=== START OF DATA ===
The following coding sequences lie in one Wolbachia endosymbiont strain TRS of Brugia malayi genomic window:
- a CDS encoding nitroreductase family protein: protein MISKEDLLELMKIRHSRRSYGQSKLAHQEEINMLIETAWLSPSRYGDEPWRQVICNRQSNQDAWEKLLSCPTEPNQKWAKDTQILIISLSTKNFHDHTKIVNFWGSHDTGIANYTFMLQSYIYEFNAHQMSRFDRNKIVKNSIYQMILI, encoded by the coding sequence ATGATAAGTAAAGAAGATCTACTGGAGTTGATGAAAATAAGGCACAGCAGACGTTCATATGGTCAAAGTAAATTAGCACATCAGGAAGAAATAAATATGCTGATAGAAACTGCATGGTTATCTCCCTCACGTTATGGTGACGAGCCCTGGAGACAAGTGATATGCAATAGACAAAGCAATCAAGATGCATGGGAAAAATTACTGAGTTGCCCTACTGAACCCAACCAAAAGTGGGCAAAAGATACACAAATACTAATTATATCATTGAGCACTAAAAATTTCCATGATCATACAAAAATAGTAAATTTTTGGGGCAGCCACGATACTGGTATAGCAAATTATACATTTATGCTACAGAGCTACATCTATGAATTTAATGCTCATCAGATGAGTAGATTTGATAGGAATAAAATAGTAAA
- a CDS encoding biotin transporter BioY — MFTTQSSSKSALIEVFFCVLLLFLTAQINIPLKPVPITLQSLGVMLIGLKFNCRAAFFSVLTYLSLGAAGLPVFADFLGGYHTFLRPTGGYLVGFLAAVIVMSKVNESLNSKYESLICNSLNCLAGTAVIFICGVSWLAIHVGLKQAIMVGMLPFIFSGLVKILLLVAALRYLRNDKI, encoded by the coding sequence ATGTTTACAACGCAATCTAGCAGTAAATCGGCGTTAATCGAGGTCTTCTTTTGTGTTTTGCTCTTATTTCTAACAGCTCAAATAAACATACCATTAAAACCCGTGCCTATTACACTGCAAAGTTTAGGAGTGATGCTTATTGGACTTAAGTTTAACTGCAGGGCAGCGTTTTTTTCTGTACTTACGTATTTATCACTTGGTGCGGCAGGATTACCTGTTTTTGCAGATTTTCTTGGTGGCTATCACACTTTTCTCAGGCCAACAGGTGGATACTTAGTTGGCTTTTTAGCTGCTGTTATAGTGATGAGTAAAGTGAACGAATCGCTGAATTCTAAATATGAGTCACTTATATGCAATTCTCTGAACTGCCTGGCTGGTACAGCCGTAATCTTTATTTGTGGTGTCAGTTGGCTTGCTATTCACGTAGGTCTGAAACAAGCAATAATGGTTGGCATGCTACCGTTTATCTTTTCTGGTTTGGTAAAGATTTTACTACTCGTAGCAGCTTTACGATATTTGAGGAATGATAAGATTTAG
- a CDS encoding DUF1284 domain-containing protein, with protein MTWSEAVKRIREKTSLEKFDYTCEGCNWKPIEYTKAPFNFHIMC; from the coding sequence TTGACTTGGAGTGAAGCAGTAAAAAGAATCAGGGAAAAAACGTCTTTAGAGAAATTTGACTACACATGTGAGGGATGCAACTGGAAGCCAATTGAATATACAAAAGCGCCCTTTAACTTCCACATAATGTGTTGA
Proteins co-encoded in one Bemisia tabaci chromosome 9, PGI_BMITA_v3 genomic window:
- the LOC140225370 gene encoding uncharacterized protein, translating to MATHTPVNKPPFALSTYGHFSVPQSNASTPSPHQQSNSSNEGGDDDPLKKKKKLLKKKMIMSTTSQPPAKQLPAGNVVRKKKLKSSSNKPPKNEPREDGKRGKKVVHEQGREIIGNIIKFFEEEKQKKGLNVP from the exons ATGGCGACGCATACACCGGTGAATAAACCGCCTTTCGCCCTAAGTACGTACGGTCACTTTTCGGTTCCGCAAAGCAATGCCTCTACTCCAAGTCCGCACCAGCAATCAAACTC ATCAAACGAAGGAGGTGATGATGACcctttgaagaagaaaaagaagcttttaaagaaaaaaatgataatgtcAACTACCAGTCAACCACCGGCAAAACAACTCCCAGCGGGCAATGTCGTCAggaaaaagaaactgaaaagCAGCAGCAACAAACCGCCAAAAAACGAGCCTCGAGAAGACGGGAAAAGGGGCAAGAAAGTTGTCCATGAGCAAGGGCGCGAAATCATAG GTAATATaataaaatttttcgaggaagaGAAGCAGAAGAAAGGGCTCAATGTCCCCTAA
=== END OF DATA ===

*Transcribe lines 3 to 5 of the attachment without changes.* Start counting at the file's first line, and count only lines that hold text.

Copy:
- a CDS encoding biotin transporter BioY — MFTTQSSSKSALIEVFFCVLLLFLTAQINIPLKPVPITLQSLGVMLIGLKFNCRAAFFSVLTYLSLGAAGLPVFADFLGGYHTFLRPTGGYLVGFLAAVIVMSKVNESLNSKYESLICNSLNCLAGTAVIFICGVSWLAIHVGLKQAIMVGMLPFIFSGLVKILLLVAALRYLRNDKI, encoded by the coding sequence ATGTTTACAACGCAATCTAGCAGTAAATCGGCGTTAATCGAGGTCTTCTTTTGTGTTTTGCTCTTATTTCTAACAGCTCAAATAAACATACCATTAAAACCCGTGCCTATTACACTGCAAAGTTTAGGAGTGATGCTTATTGGACTTAAGTTTAACTGCAGGGCAGCGTTTTTTTCTGTACTTACGTATTTATCACTTGGTGCGGCAGGATTACCTGTTTTTGCAGATTTTCTTGGTGGCTATCACACTTTTCTCAGGCCAACAGGTGGATACTTAGTTGGCTTTTTAGCTGCTGTTATAGTGATGAGTAAAGTGAACGAATCGCTGAATTCTAAATATGAGTCACTTATATGCAATTCTCTGAACTGCCTGGCTGGTACAGCCGTAATCTTTATTTGTGGTGTCAGTTGGCTTGCTATTCACGTAGGTCTGAAACAAGCAATAATGGTTGGCATGCTACCGTTTATCTTTTCTGGTTTGGTAAAGATTTTACTACTCGTAGCAGCTTTACGATATTTGAGGAATGATAAGATTTAG
- a CDS encoding DUF1284 domain-containing protein, with protein MTWSEAVKRIREKTSLEKFDYTCEGCNWKPIEYTKAPFNFHIMC; from the coding sequence TTGACTTGGAGTGAAGCAGTAAAAAGAATCAGGGAAAAAACGTCTTTAGAGAAATTTGACTACACATGTGAGGGATGCAACTGGAAGCCAATTGAATATACAAAAGCGCCCTTTAACTTCCACATAATGTGTTGA
Proteins co-encoded in one Bemisia tabaci chromosome 9, PGI_BMITA_v3 genomic window: